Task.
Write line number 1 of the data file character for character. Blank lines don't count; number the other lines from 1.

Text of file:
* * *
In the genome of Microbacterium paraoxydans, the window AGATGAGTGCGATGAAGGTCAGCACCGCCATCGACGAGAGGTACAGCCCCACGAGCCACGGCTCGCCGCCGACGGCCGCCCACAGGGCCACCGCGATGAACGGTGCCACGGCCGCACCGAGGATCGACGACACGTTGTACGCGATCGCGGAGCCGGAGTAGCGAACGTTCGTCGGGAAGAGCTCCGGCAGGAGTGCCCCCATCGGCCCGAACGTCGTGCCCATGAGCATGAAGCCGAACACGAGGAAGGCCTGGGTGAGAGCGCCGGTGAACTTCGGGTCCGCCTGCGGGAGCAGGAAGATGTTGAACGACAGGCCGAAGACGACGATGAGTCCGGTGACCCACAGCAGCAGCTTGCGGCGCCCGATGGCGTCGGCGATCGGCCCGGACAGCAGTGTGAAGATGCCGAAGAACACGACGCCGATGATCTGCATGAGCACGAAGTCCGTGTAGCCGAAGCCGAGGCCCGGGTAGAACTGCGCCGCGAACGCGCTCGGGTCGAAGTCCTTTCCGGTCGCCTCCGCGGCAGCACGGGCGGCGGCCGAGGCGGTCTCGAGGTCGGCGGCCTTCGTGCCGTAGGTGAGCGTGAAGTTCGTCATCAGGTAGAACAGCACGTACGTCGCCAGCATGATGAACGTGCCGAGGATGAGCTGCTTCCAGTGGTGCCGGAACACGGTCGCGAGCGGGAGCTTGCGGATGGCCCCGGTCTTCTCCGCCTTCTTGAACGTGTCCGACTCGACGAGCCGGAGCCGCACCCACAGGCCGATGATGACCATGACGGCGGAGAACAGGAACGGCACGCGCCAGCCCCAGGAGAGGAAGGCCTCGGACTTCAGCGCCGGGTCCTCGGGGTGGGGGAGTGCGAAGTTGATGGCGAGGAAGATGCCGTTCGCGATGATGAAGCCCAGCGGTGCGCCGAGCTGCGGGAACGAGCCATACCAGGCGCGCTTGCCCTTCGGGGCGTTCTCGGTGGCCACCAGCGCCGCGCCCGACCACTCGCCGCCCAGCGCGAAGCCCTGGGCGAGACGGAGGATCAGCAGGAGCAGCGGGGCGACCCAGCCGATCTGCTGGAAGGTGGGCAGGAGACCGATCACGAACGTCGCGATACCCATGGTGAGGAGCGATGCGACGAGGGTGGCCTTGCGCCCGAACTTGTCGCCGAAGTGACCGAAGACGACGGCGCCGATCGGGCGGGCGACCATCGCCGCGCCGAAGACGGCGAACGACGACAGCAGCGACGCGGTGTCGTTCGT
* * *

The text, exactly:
In the genome of Microbacterium paraoxydans, the window AGATGAGTGCGATGAAGGTCAGCACCGCCATCGACGAGAGGTACAGCCCCACGAGCCACGGCTCGCCGCCGACGGCCGCCCACAGGGCCACCGCGATGAACGGTGCCACGGCCGCACCGAGGATCGACGACACGTTGTACGCGATCGCGGAGCCGGAGTAGCGAACGTTCGTCGGGAAGAGCTCCGGCAGGAGTGCCCCCATCGGCCCGAACGTCGTGCCCATGAGCATGAAGCCGAACACGAGGAAGGCCTGGGTGAGAGCGCCGGTGAACTTCGGGTCCGCCTGCGGGAGCAGGAAGATGTTGAACGACAGGCCGAAGACGACGATGAGTCCGGTGACCCACAGCAGCAGCTTGCGGCGCCCGATGGCGTCGGCGATCGGCCCGGACAGCAGTGTGAAGATGCCGAAGAACACGACGCCGATGATCTGCATGAGCACGAAGTCCGTGTAGCCGAAGCCGAGGCCCGGGTAGAACTGCGCCGCGAACGCGCTCGGGTCGAAGTCCTTTCCGGTCGCCTCCGCGGCAGCACGGGCGGCGGCCGAGGCGGTCTCGAGGTCGGCGGCCTTCGTGCCGTAGGTGAGCGTGAAGTTCGTCATCAGGTAGAACAGCACGTACGTCGCCAGCATGATGAACGTGCCGAGGATGAGCTGCTTCCAGTGGTGCCGGAACACGGTCGCGAGCGGGAGCTTGCGGATGGCCCCGGTCTTCTCCGCCTTCTTGAACGTGTCCGACTCGACGAGCCGGAGCCGCACCCACAGGCCGATGATGACCATGACGGCGGAGAACAGGAACGGCACGCGCCAGCCCCAGGAGAGGAAGGCCTCGGACTTCAGCGCCGGGTCCTCGGGGTGGGGGAGTGCGAAGTTGATGGCGAGGAAGATGCCGTTCGCGATGATGAAGCCCAGCGGTGCGCCGAGCTGCGGGAACGAGCCATACCAGGCGCGCTTGCCCTTCGGGGCGTTCTCGGTGGCCACCAGCGCCGCGCCCGACCACTCGCCGCCCAGCGCGAAGCCCTGGGCGAGACGGAGGATCAGCAGGAGCAGCGGGGCGACCCAGCCGATCTGCTGGAAGGTGGGCAGGAGACCGATCACGAACGTCGCGATACCCATGGTGAGGAGCGATGCGACGAGGGTGGCCTTGCGCCCGAACTTGTCGCCGAAGTGACCGAAGACGACGGCGCCGATCGGGCGGGCGACCATCGCCGCGCCGAAGACGGCGAACGACGACAGCAGCGACGCGGTGTCGTTCGT